The FSA cannot fine and de-regulate them all and the consequences to the economy of doing so would be huge.

    If the big players work together we could rescue this industry from the FSA. Interestingly as Ned notes, these firms have the most to lose from RDR and I don’t think they have realised that yet.

    IFA’s will continue but I doubt their advice is going to include poor quality, poorly serviced insurance company products.

    Wraps are the i-tunes to Aegon and co’s HMV.

  4. I have personally put Mowlgi on the the job to find the trail to my missing commission

  5. Good shout Chippy! Whatever impact all of this has on the IFA market the negative impact on the life and pensions sector will be far greater.

    Those IFAs who retain decent client relationships will simply move the assets out of inflexible, constrained legacy products and move on, leaving life company embedded values (and stock prices) to haemorrhage.

    I guess that’s what happens when you exploit people for decades.

  6. Surely telling a client that you now charge a fund-based fee post ‘changing something’ deducting the new fee from the invested assets in the same way as trail would keep the FSA happy? Incidentally would
    It be such a sin to maintain trail post RDR and explain to a client (who should know anyway) that the fund based trail pays for an IFA’s time.
    Isnt that service based transparent model what the regulator and the client both want?
    I agree the FSA have made a mess of this and seem either disinterested in or incapable of a logical pragmatic solution, but the article seems to try and steer advisers from collectives to bonds to protect trail, which is in danger of undermining advice to protect revenue.
    What a mess, yet with a little common sense and proper guidance from the industry this could have been solved months ago. I just hope common sense prevails and wonder what the RDR team do all day if they cannot resolve basic Issues fundamental to the success of their holy grail (RDR).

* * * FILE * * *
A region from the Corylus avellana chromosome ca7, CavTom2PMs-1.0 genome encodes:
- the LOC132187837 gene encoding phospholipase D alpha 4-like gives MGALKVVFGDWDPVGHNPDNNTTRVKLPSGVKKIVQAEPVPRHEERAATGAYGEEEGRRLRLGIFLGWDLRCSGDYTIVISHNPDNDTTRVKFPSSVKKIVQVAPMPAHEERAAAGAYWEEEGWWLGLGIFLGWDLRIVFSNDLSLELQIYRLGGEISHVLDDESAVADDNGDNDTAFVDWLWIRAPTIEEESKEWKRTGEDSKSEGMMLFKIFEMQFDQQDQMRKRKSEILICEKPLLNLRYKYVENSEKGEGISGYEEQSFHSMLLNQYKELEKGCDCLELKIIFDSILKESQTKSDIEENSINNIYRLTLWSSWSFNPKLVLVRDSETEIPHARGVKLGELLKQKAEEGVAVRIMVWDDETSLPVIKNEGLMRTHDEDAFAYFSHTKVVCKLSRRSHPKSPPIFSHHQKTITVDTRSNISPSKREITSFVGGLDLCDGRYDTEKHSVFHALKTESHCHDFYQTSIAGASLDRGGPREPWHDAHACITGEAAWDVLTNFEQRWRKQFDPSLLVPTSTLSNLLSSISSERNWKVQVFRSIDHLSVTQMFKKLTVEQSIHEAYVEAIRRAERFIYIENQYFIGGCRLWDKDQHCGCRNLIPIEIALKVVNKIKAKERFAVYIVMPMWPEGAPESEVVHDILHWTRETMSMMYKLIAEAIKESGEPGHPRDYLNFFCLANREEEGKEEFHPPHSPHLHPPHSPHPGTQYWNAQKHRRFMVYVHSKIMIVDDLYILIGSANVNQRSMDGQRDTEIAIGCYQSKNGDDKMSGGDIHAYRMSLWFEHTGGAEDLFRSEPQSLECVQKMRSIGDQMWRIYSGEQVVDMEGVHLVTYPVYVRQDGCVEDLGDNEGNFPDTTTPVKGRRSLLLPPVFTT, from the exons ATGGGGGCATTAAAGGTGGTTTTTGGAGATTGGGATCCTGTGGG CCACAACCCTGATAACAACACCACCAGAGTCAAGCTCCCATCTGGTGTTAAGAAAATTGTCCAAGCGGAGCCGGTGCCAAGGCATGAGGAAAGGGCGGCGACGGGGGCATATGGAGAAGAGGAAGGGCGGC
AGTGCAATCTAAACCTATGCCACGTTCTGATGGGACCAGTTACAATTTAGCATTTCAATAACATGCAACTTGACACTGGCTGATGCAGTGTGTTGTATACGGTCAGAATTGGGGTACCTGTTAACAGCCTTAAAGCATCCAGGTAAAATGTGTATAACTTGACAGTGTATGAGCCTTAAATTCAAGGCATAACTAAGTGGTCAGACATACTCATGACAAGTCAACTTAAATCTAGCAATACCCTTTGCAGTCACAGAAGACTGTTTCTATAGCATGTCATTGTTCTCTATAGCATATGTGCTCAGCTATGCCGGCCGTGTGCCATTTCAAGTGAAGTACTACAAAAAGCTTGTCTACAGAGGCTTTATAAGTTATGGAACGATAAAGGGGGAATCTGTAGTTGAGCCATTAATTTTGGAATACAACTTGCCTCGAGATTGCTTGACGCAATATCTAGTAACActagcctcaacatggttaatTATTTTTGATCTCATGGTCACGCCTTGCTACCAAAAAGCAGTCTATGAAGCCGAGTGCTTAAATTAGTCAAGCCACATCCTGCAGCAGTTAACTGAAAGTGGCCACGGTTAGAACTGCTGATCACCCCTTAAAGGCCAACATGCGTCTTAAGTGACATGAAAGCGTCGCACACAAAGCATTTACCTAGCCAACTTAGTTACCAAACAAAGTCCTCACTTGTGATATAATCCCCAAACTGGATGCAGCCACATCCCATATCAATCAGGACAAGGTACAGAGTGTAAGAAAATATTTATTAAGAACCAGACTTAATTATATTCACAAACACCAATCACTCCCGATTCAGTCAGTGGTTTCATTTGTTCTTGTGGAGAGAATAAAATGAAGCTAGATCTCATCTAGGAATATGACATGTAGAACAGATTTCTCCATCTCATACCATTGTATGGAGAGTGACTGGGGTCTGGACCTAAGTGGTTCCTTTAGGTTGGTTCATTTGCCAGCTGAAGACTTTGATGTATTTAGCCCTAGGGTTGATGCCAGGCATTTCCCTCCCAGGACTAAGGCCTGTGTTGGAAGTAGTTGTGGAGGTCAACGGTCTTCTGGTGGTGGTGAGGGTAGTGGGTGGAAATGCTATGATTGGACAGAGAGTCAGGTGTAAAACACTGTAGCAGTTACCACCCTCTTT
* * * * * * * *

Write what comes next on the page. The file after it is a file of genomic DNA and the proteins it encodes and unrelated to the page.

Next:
7. What is to stop me doing all future fund switches (not product sales) as “execution only”. I tell the client an execution only fund switch preserves trail so I don’t need to charge them an extra fee. I never falling into the trap of giving post RDR “advice” on legacy products thus risking my income.

  8. @ David Ferguson

    Absolutely dead right. Time’s too short – move on.
    This issue is likely to drag on – find another income stream and don’t be a dinosaur.

    Accept the change and that you can’t do much about it and don’t defend the Loom’s!

  9. @ Anonymous | 27 Jan 2012 3:16 pm. What would stop the ‘E’.O’ business is that as no advice has been given and a switch has occurred then the trail’ will automatically switch off anyway.

    Anyway, FSA are going to be monitoring E.O and non advised business post RDR and if they see a massive increase in this then they will assume its a con to get around the RDR, and they will nail you to the nearest door.

  10. Hello Steve,
    agree with what you say and we need a proper clarifrication from the FSA.
    However, you say that “legally commission is a provider/adviser agreement with no link to any adviser/ customer service”. That may well be the csase at Aegon, but depends on if trail is deferred initial (as the FSA tends to view it) or a payment for ongoing servicing.
    Some companies set trail up so that the customer determined if it was paid and to whom, so was not deferred initial. This is easily checked as companies treating trail as deferred in initial usually operated a ringfencing or protected trail period. So when we talk about ‘trail’ there are really two sorts yet the FSA definitions don’t make this clear.